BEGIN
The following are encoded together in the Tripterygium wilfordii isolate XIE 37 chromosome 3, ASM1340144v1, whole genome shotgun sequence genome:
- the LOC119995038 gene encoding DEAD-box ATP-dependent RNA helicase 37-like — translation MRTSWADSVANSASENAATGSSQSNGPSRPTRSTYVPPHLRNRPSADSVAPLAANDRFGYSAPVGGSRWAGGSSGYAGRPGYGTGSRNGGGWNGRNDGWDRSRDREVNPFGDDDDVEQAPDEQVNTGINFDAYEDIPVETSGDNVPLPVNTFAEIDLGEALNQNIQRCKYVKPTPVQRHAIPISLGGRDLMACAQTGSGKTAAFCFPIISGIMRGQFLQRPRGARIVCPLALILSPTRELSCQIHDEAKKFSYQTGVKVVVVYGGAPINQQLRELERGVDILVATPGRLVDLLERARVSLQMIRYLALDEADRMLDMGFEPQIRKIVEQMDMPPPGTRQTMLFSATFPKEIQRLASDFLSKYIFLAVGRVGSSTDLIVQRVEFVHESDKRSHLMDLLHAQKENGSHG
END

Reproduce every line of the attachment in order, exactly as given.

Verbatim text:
The following are encoded together in the Tripterygium wilfordii isolate XIE 37 chromosome 3, ASM1340144v1, whole genome shotgun sequence genome:
- the LOC119995038 gene encoding DEAD-box ATP-dependent RNA helicase 37-like — translation MRTSWADSVANSASENAATGSSQSNGPSRPTRSTYVPPHLRNRPSADSVAPLAANDRFGYSAPVGGSRWAGGSSGYAGRPGYGTGSRNGGGWNGRNDGWDRSRDREVNPFGDDDDVEQAPDEQVNTGINFDAYEDIPVETSGDNVPLPVNTFAEIDLGEALNQNIQRCKYVKPTPVQRHAIPISLGGRDLMACAQTGSGKTAAFCFPIISGIMRGQFLQRPRGARIVCPLALILSPTRELSCQIHDEAKKFSYQTGVKVVVVYGGAPINQQLRELERGVDILVATPGRLVDLLERARVSLQMIRYLALDEADRMLDMGFEPQIRKIVEQMDMPPPGTRQTMLFSATFPKEIQRLASDFLSKYIFLAVGRVGSSTDLIVQRVEFVHESDKRSHLMDLLHAQKENGSHG